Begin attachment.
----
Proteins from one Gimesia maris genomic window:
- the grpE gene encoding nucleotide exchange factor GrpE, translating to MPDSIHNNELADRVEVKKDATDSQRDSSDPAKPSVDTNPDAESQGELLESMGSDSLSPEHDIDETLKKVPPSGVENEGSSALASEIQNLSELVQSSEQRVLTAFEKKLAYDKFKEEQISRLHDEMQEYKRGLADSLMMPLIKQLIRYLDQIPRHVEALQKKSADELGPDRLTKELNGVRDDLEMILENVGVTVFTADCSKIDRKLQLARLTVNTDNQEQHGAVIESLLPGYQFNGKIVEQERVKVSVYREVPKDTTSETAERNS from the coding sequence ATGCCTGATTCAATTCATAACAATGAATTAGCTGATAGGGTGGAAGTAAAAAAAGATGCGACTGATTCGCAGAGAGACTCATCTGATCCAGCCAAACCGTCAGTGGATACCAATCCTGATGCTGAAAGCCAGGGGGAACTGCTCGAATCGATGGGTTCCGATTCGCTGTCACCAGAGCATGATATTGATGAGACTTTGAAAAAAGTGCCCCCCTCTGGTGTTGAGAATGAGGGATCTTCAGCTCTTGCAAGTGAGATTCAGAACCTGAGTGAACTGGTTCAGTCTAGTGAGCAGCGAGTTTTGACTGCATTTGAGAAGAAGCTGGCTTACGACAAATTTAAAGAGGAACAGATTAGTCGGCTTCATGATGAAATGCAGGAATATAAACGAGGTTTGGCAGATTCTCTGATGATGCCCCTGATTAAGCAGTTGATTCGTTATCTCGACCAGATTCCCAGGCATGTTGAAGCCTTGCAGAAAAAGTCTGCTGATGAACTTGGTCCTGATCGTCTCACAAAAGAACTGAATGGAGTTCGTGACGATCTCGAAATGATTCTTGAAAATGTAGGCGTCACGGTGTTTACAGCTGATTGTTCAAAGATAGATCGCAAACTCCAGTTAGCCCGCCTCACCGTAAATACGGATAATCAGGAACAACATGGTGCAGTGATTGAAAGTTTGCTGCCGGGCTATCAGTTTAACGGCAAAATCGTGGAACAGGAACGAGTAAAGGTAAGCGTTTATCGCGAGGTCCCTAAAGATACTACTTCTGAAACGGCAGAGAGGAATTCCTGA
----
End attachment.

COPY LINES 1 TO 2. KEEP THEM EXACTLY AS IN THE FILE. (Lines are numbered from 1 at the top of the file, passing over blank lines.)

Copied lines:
Proteins from one Gimesia maris genomic window:
- the grpE gene encoding nucleotide exchange factor GrpE, translating to MPDSIHNNELADRVEVKKDATDSQRDSSDPAKPSVDTNPDAESQGELLESMGSDSLSPEHDIDETLKKVPPSGVENEGSSALASEIQNLSELVQSSEQRVLTAFEKKLAYDKFKEEQISRLHDEMQEYKRGLADSLMMPLIKQLIRYLDQIPRHVEALQKKSADELGPDRLTKELNGVRDDLEMILENVGVTVFTADCSKIDRKLQLARLTVNTDNQEQHGAVIESLLPGYQFNGKIVEQERVKVSVYREVPKDTTSETAERNS from the coding sequence ATGCCTGATTCAATTCATAACAATGAATTAGCTGATAGGGTGGAAGTAAAAAAAGATGCGACTGATTCGCAGAGAGACTCATCTGATCCAGCCAAACCGTCAGTGGATACCAATCCTGATGCTGAAAGCCAGGGGGAACTGCTCGAATCGATGGGTTCCGATTCGCTGTCACCAGAGCATGATATTGATGAGACTTTGAAAAAAGTGCCCCCCTCTGGTGTTGAGAATGAGGGATCTTCAGCTCTTGCAAGTGAGATTCAGAACCTGAGTGAACTGGTTCAGTCTAGTGAGCAGCGAGTTTTGACTGCATTTGAGAAGAAGCTGGCTTACGACAAATTTAAAGAGGAACAGATTAGTCGGCTTCATGATGAAATGCAGGAATATAAACGAGGTTTGGCAGATTCTCTGATGATGCCCCTGATTAAGCAGTTGATTCGTTATCTCGACCAGATTCCCAGGCATGTTGAAGCCTTGCAGAAAAAGTCTGCTGATGAACTTGGTCCTGATCGTCTCACAAAAGAACTGAATGGAGTTCGTGACGATCTCGAAATGATTCTTGAAAATGTAGGCGTCACGGTGTTTACAGCTGATTGTTCAAAGATAGATCGCAAACTCCAGTTAGCCCGCCTCACCGTAAATACGGATAATCAGGAACAACATGGTGCAGTGATTGAAAGTTTGCTGCCGGGCTATCAGTTTAACGGCAAAATCGTGGAACAGGAACGAGTAAAGGTAAGCGTTTATCGCGAGGTCCCTAAAGATACTACTTCTGAAACGGCAGAGAGGAATTCCTGA